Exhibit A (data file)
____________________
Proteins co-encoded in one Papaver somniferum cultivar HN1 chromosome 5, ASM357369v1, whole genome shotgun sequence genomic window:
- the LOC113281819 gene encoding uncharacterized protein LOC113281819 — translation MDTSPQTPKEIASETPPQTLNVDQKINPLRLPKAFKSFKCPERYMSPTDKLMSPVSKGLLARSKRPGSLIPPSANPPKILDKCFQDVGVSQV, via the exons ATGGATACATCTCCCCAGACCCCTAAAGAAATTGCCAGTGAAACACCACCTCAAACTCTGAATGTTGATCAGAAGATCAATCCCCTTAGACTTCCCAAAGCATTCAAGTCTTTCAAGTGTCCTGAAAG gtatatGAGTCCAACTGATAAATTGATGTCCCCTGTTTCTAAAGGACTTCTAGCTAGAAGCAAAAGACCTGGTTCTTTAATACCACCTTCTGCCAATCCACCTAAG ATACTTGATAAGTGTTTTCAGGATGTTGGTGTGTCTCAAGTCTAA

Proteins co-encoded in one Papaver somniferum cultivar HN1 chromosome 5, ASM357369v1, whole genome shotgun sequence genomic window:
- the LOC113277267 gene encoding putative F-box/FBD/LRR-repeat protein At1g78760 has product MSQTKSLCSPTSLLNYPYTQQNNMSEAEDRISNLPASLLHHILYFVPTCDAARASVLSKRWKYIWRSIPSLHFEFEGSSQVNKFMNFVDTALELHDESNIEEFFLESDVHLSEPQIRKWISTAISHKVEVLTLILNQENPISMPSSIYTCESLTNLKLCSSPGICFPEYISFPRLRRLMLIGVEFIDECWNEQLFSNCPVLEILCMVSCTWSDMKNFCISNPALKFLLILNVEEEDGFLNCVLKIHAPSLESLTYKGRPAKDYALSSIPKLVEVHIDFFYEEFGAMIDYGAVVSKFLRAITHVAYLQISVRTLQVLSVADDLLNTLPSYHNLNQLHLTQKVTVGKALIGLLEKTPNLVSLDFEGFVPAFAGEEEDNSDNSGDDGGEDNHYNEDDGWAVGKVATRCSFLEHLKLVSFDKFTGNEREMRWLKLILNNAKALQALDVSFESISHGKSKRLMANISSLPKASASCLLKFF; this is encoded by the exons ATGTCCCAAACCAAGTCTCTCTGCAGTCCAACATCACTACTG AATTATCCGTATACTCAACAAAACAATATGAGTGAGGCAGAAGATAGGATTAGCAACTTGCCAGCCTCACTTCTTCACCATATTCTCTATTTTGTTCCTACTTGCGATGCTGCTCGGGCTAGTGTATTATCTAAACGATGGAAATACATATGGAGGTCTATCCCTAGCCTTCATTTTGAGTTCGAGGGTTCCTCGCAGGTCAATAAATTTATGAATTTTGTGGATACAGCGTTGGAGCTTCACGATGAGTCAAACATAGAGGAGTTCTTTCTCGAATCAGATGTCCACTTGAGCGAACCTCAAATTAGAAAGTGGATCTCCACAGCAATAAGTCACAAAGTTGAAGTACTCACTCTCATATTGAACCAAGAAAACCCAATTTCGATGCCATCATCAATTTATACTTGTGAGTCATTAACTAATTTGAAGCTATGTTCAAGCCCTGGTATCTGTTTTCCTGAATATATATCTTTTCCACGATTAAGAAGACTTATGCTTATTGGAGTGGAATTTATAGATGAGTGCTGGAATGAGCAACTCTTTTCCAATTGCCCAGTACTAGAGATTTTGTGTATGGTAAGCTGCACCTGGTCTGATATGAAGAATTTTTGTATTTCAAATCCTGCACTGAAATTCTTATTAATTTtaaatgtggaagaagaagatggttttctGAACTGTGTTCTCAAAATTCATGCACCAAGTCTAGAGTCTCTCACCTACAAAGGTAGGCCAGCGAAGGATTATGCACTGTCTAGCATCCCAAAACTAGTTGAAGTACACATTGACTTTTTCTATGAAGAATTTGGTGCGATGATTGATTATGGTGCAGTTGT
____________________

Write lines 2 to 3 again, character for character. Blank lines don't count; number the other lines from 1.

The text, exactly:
- the LOC113281819 gene encoding uncharacterized protein LOC113281819 — translation MDTSPQTPKEIASETPPQTLNVDQKINPLRLPKAFKSFKCPERYMSPTDKLMSPVSKGLLARSKRPGSLIPPSANPPKILDKCFQDVGVSQV, via the exons ATGGATACATCTCCCCAGACCCCTAAAGAAATTGCCAGTGAAACACCACCTCAAACTCTGAATGTTGATCAGAAGATCAATCCCCTTAGACTTCCCAAAGCATTCAAGTCTTTCAAGTGTCCTGAAAG gtatatGAGTCCAACTGATAAATTGATGTCCCCTGTTTCTAAAGGACTTCTAGCTAGAAGCAAAAGACCTGGTTCTTTAATACCACCTTCTGCCAATCCACCTAAG ATACTTGATAAGTGTTTTCAGGATGTTGGTGTGTCTCAAGTCTAA

Proteins co-encoded in one Papaver somniferum cultivar HN1 chromosome 5, ASM357369v1, whole genome shotgun sequence genomic window: